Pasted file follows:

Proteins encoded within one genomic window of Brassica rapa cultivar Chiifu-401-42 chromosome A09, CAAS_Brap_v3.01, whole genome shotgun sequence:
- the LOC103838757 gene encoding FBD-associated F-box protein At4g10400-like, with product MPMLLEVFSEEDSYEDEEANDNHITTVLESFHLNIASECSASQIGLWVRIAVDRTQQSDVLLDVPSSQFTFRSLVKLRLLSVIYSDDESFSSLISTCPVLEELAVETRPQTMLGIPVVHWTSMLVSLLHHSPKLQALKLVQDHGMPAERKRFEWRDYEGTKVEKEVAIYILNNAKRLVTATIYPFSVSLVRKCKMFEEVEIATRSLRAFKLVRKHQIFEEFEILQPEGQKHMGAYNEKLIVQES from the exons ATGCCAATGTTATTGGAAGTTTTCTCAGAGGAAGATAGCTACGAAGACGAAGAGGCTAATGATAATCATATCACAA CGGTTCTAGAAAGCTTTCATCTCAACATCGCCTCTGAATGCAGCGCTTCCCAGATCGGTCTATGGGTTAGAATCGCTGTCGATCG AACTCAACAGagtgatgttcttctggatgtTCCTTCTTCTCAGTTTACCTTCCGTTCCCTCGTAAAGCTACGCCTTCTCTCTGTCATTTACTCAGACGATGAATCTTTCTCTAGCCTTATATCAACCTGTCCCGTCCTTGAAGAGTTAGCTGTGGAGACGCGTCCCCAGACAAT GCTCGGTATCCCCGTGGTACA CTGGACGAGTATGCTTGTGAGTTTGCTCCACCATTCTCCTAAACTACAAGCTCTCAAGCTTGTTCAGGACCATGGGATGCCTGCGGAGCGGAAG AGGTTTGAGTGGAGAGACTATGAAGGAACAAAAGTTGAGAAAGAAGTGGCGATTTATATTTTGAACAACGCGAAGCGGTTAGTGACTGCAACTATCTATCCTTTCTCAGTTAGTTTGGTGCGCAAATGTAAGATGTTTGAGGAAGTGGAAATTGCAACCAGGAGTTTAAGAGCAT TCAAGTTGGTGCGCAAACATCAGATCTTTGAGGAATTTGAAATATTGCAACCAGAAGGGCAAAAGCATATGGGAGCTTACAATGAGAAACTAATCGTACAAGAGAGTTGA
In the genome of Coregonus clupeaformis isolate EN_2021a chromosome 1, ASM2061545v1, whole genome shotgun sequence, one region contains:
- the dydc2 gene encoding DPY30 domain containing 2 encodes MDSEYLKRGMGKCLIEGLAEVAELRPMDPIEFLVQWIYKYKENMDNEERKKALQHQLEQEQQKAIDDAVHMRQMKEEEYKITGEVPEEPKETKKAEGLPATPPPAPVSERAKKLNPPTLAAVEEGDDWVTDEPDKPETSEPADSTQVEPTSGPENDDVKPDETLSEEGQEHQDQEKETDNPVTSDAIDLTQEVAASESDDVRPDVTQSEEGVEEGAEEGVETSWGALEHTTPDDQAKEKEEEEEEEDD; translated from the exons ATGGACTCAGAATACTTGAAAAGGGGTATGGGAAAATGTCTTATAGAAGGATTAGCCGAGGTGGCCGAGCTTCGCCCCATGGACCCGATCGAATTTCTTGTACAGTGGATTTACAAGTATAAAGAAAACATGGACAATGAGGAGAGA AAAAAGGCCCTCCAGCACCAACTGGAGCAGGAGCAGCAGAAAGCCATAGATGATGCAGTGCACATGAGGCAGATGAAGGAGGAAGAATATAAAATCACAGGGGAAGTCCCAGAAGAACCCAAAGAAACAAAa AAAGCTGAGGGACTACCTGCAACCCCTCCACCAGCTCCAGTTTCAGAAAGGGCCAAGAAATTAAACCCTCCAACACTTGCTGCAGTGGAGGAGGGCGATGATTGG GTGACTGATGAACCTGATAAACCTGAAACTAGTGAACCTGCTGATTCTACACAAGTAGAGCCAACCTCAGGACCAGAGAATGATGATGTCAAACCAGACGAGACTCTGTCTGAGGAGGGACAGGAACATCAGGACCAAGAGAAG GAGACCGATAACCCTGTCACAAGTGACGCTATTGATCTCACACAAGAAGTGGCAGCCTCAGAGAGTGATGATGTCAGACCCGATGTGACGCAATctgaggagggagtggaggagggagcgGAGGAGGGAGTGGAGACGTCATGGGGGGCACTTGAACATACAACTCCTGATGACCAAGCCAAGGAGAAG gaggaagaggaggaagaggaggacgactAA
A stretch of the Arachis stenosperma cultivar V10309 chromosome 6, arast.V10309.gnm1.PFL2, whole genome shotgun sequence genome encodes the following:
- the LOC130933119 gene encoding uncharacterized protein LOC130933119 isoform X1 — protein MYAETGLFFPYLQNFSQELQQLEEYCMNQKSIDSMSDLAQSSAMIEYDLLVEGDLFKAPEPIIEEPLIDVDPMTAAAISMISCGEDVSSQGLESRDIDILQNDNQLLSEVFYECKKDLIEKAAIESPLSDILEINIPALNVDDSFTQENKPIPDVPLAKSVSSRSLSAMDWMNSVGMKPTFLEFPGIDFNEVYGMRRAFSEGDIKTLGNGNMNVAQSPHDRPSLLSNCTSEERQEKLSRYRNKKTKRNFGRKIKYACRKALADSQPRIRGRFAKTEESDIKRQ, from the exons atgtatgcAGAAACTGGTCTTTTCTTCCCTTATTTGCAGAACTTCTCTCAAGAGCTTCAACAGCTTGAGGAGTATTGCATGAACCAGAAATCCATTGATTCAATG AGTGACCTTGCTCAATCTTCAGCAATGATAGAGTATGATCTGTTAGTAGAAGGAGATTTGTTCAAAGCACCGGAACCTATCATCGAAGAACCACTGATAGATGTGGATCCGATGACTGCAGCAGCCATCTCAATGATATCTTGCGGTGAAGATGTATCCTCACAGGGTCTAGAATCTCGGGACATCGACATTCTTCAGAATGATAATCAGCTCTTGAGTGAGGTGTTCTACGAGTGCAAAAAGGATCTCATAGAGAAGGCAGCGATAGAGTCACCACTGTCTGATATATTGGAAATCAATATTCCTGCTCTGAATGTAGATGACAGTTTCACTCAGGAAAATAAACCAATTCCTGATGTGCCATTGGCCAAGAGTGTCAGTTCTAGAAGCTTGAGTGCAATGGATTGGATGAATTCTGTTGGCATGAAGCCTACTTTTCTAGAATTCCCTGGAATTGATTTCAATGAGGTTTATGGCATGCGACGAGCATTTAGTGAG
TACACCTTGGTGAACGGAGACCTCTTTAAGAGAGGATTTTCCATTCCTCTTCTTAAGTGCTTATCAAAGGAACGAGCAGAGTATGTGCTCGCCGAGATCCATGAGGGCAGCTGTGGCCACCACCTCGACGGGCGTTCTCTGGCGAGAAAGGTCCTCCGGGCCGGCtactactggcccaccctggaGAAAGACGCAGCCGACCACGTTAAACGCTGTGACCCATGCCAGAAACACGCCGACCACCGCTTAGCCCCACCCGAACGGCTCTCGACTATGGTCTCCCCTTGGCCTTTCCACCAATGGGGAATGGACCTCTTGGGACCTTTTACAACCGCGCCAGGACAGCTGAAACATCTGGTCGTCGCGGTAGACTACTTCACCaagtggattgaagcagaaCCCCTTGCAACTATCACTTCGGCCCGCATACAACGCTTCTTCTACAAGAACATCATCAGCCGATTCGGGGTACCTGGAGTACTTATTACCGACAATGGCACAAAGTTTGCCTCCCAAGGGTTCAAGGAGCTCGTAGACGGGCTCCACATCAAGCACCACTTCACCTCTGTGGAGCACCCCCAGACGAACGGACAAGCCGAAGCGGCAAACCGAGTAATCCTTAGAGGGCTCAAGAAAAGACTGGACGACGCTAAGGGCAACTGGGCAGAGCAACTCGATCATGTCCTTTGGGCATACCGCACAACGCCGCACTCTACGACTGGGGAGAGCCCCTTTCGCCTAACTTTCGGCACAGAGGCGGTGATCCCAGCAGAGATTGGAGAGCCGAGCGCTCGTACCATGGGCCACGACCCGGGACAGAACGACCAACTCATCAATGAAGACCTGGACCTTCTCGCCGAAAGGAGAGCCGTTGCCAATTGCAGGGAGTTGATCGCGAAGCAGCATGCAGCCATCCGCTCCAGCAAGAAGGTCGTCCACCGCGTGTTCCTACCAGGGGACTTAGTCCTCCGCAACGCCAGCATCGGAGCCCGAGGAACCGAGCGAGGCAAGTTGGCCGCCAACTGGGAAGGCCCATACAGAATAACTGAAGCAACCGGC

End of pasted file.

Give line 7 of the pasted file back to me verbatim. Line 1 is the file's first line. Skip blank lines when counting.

TACACCTTGGTGAACGGAGACCTCTTTAAGAGAGGATTTTCCATTCCTCTTCTTAAGTGCTTATCAAAGGAACGAGCAGAGTATGTGCTCGCCGAGATCCATGAGGGCAGCTGTGGCCACCACCTCGACGGGCGTTCTCTGGCGAGAAAGGTCCTCCGGGCCGGCtactactggcccaccctggaGAAAGACGCAGCCGACCACGTTAAACGCTGTGACCCATGCCAGAAACACGCCGACCACCGCTTAGCCCCACCCGAACGGCTCTCGACTATGGTCTCCCCTTGGCCTTTCCACCAATGGGGAATGGACCTCTTGGGACCTTTTACAACCGCGCCAGGACAGCTGAAACATCTGGTCGTCGCGGTAGACTACTTCACCaagtggattgaagcagaaCCCCTTGCAACTATCACTTCGGCCCGCATACAACGCTTCTTCTACAAGAACATCATCAGCCGATTCGGGGTACCTGGAGTACTTATTACCGACAATGGCACAAAGTTTGCCTCCCAAGGGTTCAAGGAGCTCGTAGACGGGCTCCACATCAAGCACCACTTCACCTCTGTGGAGCACCCCCAGACGAACGGACAAGCCGAAGCGGCAAACCGAGTAATCCTTAGAGGGCTCAAGAAAAGACTGGACGACGCTAAGGGCAACTGGGCAGAGCAACTCGATCATGTCCTTTGGGCATACCGCACAACGCCGCACTCTACGACTGGGGAGAGCCCCTTTCGCCTAACTTTCGGCACAGAGGCGGTGATCCCAGCAGAGATTGGAGAGCCGAGCGCTCGTACCATGGGCCACGACCCGGGACAGAACGACCAACTCATCAATGAAGACCTGGACCTTCTCGCCGAAAGGAGAGCCGTTGCCAATTGCAGGGAGTTGATCGCGAAGCAGCATGCAGCCATCCGCTCCAGCAAGAAGGTCGTCCACCGCGTGTTCCTACCAGGGGACTTAGTCCTCCGCAACGCCAGCATCGGAGCCCGAGGAACCGAGCGAGGCAAGTTGGCCGCCAACTGGGAAGGCCCATACAGAATAACTGAAGCAACCGGC